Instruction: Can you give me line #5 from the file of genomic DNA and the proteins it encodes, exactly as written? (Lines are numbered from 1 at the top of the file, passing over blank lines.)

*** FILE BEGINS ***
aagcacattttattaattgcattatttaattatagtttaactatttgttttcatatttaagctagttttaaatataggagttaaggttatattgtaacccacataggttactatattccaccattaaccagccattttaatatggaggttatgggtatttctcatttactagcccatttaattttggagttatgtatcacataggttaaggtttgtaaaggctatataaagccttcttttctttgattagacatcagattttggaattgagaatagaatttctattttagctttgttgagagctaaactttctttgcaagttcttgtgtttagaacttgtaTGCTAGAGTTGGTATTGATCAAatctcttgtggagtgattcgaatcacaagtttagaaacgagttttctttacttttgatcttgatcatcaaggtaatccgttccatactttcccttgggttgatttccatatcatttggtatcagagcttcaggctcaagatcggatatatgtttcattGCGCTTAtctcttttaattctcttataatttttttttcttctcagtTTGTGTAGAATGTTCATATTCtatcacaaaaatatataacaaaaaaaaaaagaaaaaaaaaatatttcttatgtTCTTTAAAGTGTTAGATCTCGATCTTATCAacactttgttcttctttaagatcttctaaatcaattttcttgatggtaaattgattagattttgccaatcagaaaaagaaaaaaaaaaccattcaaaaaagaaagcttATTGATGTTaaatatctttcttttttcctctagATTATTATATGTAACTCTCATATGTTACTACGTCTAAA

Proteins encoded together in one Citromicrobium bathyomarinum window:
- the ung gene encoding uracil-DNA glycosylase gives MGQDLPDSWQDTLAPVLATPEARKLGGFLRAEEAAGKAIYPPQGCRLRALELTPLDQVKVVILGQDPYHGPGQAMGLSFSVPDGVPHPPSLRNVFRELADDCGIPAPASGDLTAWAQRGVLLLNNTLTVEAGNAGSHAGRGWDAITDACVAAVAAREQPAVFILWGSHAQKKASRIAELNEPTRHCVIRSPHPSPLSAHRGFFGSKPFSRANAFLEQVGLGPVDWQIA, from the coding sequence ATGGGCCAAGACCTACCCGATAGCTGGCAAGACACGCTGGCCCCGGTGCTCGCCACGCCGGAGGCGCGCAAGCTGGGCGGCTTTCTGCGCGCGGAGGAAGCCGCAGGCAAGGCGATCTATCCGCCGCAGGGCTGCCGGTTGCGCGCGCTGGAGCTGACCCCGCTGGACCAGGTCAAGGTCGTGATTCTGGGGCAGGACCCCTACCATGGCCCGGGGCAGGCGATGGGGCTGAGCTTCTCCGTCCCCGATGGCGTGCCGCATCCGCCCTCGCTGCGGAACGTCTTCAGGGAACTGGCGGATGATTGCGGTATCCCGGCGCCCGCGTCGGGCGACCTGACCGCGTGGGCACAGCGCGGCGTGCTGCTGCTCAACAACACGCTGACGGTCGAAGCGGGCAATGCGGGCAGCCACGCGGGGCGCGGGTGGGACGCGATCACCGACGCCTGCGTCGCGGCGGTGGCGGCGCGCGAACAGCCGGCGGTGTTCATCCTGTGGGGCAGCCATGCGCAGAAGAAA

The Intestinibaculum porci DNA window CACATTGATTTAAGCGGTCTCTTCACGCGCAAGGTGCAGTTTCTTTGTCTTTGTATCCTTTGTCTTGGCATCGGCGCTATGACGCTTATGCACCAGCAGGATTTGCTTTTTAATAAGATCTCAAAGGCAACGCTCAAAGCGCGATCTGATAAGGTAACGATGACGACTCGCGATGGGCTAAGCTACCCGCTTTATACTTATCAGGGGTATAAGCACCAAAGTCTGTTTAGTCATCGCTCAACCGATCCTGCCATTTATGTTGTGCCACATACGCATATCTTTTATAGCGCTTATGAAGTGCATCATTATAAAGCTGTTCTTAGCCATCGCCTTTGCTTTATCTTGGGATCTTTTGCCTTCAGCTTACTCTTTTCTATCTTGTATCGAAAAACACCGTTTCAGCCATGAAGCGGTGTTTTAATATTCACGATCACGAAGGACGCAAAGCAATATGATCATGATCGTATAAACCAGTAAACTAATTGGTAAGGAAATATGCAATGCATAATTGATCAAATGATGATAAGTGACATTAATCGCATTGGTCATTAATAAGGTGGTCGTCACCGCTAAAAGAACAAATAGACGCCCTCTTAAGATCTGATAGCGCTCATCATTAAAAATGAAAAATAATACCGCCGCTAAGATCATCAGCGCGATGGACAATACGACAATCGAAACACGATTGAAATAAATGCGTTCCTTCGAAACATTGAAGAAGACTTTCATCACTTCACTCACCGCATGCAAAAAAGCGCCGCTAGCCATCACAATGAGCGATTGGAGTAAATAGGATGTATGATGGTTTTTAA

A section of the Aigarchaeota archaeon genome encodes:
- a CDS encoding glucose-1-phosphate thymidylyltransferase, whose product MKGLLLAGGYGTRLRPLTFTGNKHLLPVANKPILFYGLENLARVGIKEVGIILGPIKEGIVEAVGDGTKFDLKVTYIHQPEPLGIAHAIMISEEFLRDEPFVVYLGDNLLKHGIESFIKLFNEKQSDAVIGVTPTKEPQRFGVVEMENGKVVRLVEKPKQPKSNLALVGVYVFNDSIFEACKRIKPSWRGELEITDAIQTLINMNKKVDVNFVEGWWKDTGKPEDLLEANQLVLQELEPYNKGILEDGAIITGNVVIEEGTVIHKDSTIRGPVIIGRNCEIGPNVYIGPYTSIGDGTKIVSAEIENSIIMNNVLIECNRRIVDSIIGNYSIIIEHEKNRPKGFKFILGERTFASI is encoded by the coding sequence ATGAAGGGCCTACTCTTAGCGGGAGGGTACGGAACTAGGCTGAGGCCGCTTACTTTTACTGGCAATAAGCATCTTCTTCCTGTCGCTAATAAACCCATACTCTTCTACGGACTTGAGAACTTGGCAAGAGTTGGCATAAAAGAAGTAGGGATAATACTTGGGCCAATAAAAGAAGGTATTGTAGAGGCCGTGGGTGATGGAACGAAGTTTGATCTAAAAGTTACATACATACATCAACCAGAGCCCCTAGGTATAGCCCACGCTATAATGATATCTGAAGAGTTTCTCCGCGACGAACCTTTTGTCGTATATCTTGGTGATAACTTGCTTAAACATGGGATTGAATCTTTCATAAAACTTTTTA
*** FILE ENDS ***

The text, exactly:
A section of the Aigarchaeota archaeon genome encodes: